New Yorkers were reminded this week that Gov. Andrew Cuomo and New York City Mayor Bill de Blasio don’t seem to like each other, as the governor impeded the mayor’s plan to relocate an East Harlem playground and criticized his handling of subway issues. Meanwhile, the MTA board introduced new measures, de Blasio’s plan to reduce congestion got stuck in traffic, and Suffolk County lived up to Long Island’s growing reputation for corruption. Here are the biggest headlines for this week.
Budget blues for New York Republicans
The House of Representatives narrowly approved a budget blueprint that would allow President Donald Trump’s tax proposal to pass in Congress without any Democratic votes. The plan would cuts taxes by as much as $1.5 trillion over the next decade, while provisions to offset the cost could include a repeal of the state and local tax deduction, which would disproportionately hurt states with high taxes. Several New York politicians have spoken against the repeal, from Gov. Andrew Cuomo and U.S. Senate Minority Leader Charles Schumer to members of the GOP congressional delegation. Of the 20 Republican members to vote against the budget bill on Thursday, seven were from New York. The only two New York congressmen to vote “yes” were Reps. Chris Collins, a prominent Trump supporter, and Tom Reed.
District Attorney Thomas Spota
Spota in a load of trouble
Two Suffolk County officials were indicted on federal charges Wednesday. District Attorney Thomas Spota and an aide, Christopher McPartland – who, um, runs the political corruption unit – allegedly participated in the cover-up of then-Suffolk Police Chief James Burke’s assault of a suspect in 2012. After county lawmakers from both parties called on Spota to resign, the longest serving DA in the county’s history stepped down on Thursday.
Subway improvements on track
The Metropolitan Transportation Authority board of directors met this week and voted on several measures to push the subway system into the 21st century. The board approved a $573 million contract for a fare payment system modeled after the London Underground, where riders will be able tap cellphones or debit and credit cards on turnstiles beginning late next year. The board also voted to prohibit alcohol advertisements at MTA properties.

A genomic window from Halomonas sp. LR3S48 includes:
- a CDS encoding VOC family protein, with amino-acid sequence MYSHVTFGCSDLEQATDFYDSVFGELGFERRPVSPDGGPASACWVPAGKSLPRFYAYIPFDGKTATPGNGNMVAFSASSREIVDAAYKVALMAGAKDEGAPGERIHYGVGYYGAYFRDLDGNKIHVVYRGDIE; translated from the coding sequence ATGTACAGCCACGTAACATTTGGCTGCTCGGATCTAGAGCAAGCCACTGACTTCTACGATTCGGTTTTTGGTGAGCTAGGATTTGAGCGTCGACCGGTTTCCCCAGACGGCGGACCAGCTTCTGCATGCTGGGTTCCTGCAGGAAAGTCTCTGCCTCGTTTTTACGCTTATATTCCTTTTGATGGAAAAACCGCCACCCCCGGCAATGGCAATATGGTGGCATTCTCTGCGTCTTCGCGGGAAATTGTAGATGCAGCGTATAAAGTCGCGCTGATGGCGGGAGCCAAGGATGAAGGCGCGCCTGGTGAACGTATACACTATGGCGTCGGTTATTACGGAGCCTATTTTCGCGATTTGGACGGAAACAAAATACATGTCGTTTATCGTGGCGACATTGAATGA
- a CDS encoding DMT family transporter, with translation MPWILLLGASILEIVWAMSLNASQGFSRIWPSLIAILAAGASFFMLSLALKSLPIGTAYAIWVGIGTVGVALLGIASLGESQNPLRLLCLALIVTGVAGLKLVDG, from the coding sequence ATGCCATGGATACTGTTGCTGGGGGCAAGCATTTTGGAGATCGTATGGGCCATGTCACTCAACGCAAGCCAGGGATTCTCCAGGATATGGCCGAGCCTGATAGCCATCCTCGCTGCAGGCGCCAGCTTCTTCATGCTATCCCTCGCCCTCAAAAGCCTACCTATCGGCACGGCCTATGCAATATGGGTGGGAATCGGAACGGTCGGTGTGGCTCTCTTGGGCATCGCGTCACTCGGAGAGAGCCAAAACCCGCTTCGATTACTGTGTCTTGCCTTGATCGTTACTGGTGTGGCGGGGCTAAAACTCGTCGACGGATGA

Correction Officers’ Benevolent Association, Inc.
With friends like this, de Blasio doesn’t need enemies
The trial for Norman Seabrook, the former president of New York City’s correction officers union facing federal corruption charges, began this week, but all eyes were on Jona Rechnitz, the government’s key witness and a former donor to New York City Mayor Bill de Blasio. During his testimony on Thursday, Rechnitz recounted how he used his wealth to obtain influence and favors from prominent politicians such as de Blasio, whom he called his friend.
Critics pass on de Blasio’s congestion plan
De Blasio revealed his five-point plan to reduce congestion this week, but was criticized for continuing to resist congestion pricing as an option. Manhattan Borough President Gale Brewer said that congestion pricing is necessary for any plan to ease traffic in her borough. Even David Jones, a de Blasio appointee to the MTA board, penned an op-ed urging the mayor to reconsider his opposition. Gov. Andrew Cuomo also took the opportunity to intensify his feud with de Blasio over transit issues, criticizing the city’s response to a photo of a homeless person sleeping under the seats in a subway car, although transit advocates fear that the public spats between the mayor and the governor impede potential fixes to the subway system.
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